In this age of the information superhighway, we could just make our own air reservations. But then, were something to go wrong, we'd be somewhat on our own in terms of alternate arrangements, reimbursements, etc. I've sent our friendly neighborhood travel agent, Rochelle at Peace Frogs, some constraints (for example, the husband wishes to arrive in Hue on Wednesday, March 14, and we would like to travel through Seattle so as to take younger son out to dinner) along with some flight information I found using Kayak, and we hope to meet with her and finalize the air portion of the trip this week.
I've also been emailing with the folks we'll be visiting on the after-trip (that's like the after-party after the Oscars) to Australia about things we might do there. These are three creative ladies I met in an online quilting circle. Lest you feel the need to warn me about the danger of connections made in cyberspace, I have met two of these three women in person already, and they've met the third one. What I sent the travel agent gives us about a week in Perth, in Western Australia, and almost a week in Melbourne, Victoria, on the east coast. I've let our hostesses know the sorts of things we're interested in, things like outdoor activities, scenery, history, and culture. We've come up with some ideas for each stop, and I'm thinking it's going to be one heck of an after-trip.
The husband has his heart set on getting under Australian water even if it's not that surrounding the Great Barrier Reef. We're looking at diving at a place called Rottnest, off Perth. Depending on your penchant for news and the quality of your memory, you may want to remind us of several shark attacks off Rottnest in recent months. We're hoping they've gotten it out of their systems this summer, and will be getting quieter and less menacing as they move into autumn. Seriously, things like shark attacks come with diving, and we'll take all the precautions possible short of not diving, and should the "beaches closed" signs be up (think the movie Jaws here), we're not going to tempt fate by willful disobedience. The possibility of petting koalas at a place called Armadale has been raised, and as you might imagine I'm all about that. One Facebook friend from my high school days has advised that koalas are not the soft, poofy creatures they appear and are instead more like Brillo pads, and another Facebook friend from here and now pointed me to a YouTube video of two koalas fighting. Koalas aside, the fact that Armadale also houses hairy-nosed wombats is not lost on me.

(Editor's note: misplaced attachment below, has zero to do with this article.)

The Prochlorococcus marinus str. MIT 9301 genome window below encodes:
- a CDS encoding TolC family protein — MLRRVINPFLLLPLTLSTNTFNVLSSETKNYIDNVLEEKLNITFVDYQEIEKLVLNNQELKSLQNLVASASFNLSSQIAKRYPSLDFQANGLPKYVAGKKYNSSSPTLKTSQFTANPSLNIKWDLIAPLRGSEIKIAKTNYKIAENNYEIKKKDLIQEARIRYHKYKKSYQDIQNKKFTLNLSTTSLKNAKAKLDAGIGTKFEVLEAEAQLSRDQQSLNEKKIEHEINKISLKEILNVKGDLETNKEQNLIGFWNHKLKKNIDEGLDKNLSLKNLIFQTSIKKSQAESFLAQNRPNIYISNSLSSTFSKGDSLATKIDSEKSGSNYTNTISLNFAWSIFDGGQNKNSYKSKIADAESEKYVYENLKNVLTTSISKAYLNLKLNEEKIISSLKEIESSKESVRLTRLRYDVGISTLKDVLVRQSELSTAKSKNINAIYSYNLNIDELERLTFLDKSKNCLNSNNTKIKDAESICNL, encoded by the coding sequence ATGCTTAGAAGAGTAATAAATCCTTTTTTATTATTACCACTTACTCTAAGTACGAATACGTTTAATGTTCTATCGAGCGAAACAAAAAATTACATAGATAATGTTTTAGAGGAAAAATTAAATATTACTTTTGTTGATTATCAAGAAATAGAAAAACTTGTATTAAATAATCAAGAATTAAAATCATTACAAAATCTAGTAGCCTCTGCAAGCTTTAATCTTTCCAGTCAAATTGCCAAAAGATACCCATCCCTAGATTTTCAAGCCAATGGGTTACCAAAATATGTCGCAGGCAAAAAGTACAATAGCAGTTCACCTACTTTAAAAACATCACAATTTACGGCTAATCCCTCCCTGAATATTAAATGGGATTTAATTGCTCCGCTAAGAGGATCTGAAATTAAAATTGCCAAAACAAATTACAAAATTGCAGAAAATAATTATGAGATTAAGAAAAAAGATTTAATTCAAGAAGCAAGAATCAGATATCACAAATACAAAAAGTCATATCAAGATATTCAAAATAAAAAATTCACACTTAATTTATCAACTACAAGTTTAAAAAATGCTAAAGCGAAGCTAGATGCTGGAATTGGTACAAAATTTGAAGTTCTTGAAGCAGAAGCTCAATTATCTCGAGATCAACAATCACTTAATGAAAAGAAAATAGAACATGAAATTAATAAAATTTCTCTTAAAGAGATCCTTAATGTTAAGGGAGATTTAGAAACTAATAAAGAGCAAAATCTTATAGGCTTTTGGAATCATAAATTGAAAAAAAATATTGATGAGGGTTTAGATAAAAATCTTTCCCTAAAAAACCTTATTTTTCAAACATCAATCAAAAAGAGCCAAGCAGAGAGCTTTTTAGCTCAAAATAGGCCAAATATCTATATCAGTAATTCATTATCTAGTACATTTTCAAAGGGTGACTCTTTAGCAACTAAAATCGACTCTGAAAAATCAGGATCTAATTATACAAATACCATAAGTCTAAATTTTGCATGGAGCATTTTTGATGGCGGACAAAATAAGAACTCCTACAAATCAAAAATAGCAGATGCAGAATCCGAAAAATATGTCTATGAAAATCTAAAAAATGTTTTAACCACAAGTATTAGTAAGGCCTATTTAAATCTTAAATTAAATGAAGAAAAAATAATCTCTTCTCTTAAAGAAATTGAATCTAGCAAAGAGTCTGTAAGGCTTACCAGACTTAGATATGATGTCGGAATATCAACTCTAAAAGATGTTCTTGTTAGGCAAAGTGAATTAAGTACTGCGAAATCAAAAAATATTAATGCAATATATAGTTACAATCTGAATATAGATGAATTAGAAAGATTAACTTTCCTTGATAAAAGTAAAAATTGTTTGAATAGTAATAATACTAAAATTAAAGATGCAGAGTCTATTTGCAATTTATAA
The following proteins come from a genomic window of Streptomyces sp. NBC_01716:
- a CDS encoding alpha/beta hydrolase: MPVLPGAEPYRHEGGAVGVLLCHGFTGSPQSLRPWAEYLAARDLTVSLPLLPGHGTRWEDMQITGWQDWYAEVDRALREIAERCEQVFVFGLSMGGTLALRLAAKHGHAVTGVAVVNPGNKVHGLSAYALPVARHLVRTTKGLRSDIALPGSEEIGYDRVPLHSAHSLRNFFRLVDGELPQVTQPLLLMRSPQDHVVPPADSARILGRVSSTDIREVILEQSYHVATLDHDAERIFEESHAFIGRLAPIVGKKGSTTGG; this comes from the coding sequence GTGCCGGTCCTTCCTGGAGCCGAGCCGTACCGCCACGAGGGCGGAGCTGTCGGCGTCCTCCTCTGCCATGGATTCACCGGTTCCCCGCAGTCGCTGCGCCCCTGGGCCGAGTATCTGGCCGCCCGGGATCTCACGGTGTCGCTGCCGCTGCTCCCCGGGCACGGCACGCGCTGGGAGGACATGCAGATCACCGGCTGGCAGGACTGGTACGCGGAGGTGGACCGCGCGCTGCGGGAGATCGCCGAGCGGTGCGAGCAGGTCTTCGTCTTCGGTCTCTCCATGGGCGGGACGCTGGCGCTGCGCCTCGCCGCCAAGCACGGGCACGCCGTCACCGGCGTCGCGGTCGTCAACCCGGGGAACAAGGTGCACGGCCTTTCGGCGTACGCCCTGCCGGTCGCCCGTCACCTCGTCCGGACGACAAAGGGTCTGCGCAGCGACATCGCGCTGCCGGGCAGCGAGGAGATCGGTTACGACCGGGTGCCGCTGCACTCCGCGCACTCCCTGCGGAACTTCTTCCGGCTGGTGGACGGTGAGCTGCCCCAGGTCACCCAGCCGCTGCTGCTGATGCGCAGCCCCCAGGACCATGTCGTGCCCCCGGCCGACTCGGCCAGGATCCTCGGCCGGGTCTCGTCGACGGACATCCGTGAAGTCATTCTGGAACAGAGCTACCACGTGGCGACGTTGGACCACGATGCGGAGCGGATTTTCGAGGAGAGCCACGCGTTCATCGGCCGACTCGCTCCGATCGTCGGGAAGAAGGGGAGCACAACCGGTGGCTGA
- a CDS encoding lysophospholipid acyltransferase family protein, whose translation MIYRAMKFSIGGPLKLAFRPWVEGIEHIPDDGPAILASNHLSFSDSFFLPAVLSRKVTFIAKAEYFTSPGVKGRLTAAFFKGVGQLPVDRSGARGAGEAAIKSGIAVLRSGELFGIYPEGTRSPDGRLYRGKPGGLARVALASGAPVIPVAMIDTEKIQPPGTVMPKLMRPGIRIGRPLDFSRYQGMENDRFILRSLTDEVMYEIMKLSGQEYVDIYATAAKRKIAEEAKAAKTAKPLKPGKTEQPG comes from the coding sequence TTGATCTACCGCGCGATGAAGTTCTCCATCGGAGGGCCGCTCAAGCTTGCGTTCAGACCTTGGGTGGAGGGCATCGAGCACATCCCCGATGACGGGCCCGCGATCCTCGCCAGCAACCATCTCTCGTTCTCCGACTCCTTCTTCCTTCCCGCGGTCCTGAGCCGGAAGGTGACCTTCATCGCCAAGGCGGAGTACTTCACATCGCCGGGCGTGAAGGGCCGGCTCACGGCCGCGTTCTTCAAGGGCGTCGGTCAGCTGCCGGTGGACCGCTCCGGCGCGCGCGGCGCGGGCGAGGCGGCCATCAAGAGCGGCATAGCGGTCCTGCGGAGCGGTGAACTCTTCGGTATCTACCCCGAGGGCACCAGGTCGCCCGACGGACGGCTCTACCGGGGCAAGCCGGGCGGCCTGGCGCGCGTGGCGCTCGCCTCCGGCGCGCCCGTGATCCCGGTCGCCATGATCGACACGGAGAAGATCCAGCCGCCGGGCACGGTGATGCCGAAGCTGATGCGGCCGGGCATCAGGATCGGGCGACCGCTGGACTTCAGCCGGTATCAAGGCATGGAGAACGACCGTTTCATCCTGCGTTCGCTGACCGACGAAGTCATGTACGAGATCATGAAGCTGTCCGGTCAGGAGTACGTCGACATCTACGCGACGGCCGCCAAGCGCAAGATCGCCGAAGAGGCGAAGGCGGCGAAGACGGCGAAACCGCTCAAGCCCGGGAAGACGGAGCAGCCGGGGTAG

For scenery above the water, there's Kings Park in Perth as well as a side trip in the area around Margaret River. Apparently there are vineyards around Margaret River, so I might even be able to check off the "visit a winery" tab on my somewhat infamous list of 50 things to do in my 50th year (the list I'm still working on in my 56th year). Finally, my initial thinking about visiting Australia included a stop at Uluru (also known as Ayers Rock) in the center of the country and some exploration of aboriginal culture and art. It sounded good until I figured in the time it would take away from the more desired stops on the two coasts. Then my Perth friends mentioned Wave Rock, which because of its lesser known status almost seems preferable to visiting the Aussie rock everyone's heard of.
On the Melbourne side of the continent, it's hard to pass up the Great Ocean Road. Besides the guidebooks, several Aussie friends and colleagues of the husband mentioned this to us, and we're thinking it will span two days of the time we'll be in Melbourne. In a tour company booklet on Australia that I picked up from the travel agent rack at my gym, I learned of a Melbourne city tour that included something on the "samurai sword murders." Anyone who knows me knows that I can't pass this one up even if it is an urban rather than rural tour. This particular tour may or may not include the Edge, which is something else we want to do in the city. We tried to do something similar while in Chicago for a wedding a couple of years back but the attraction was closed due to high winds.
Just as there were animals involved on the Perth side of Australia, we have plans for them in Melbourne as well. There's evidently a nightly "penguin parade" that we don't want to miss. On another night, we hope to visit the Dandenong Ranges, possibly in conjunction with a ride on a century-old steam train called Puffing Billy. The Dandenong Ranges supposedly offer an outstanding view of Melbourne by night, one which we'd now like to see.
And so this post has no photos, though the links I've inserted above will certainly take you to some. To see mine, you'll have to wait until April 16 to 30, which is approximately when we'll be there. The exact dates await our visit with Rochelle.